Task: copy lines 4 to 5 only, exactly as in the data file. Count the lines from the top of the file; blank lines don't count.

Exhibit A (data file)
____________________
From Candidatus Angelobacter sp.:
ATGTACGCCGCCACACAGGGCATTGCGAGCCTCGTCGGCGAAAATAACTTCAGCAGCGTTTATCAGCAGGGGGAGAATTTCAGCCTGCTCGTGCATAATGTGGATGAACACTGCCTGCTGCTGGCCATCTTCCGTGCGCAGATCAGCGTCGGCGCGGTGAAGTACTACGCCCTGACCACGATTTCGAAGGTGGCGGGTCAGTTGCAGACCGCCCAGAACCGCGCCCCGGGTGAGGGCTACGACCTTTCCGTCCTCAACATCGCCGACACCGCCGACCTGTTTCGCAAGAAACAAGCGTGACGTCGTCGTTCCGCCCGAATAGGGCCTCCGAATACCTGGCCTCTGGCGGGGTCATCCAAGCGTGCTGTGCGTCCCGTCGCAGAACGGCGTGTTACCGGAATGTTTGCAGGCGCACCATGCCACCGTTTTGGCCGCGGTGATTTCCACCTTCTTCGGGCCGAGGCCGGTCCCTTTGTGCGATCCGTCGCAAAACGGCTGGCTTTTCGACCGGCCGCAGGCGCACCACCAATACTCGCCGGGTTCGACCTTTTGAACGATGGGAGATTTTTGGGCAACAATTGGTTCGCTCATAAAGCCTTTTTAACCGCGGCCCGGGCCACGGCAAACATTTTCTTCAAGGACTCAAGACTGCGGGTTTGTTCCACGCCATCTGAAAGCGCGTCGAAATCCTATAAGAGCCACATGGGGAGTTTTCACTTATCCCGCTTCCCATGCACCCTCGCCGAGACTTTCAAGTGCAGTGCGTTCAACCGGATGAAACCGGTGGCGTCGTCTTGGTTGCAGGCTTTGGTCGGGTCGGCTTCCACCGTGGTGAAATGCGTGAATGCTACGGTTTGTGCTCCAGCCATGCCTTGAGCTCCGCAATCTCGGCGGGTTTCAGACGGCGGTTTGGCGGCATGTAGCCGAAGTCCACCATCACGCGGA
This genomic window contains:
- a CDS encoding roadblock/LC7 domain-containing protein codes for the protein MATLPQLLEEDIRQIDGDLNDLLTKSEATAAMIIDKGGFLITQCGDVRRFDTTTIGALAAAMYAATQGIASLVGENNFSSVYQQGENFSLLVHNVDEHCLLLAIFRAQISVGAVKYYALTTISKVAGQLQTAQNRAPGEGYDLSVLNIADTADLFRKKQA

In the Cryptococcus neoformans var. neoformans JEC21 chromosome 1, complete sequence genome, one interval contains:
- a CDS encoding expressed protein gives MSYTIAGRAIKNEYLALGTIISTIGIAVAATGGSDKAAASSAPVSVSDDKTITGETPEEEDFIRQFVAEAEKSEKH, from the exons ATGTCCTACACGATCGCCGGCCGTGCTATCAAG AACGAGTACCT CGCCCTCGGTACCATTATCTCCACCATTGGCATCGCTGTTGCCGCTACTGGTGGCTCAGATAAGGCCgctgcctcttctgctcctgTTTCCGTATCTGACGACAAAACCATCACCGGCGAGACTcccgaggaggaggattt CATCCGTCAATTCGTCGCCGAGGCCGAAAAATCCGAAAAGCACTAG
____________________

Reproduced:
- a CDS encoding roadblock/LC7 domain-containing protein codes for the protein MATLPQLLEEDIRQIDGDLNDLLTKSEATAAMIIDKGGFLITQCGDVRRFDTTTIGALAAAMYAATQGIASLVGENNFSSVYQQGENFSLLVHNVDEHCLLLAIFRAQISVGAVKYYALTTISKVAGQLQTAQNRAPGEGYDLSVLNIADTADLFRKKQA

In the Cryptococcus neoformans var. neoformans JEC21 chromosome 1, complete sequence genome, one interval contains: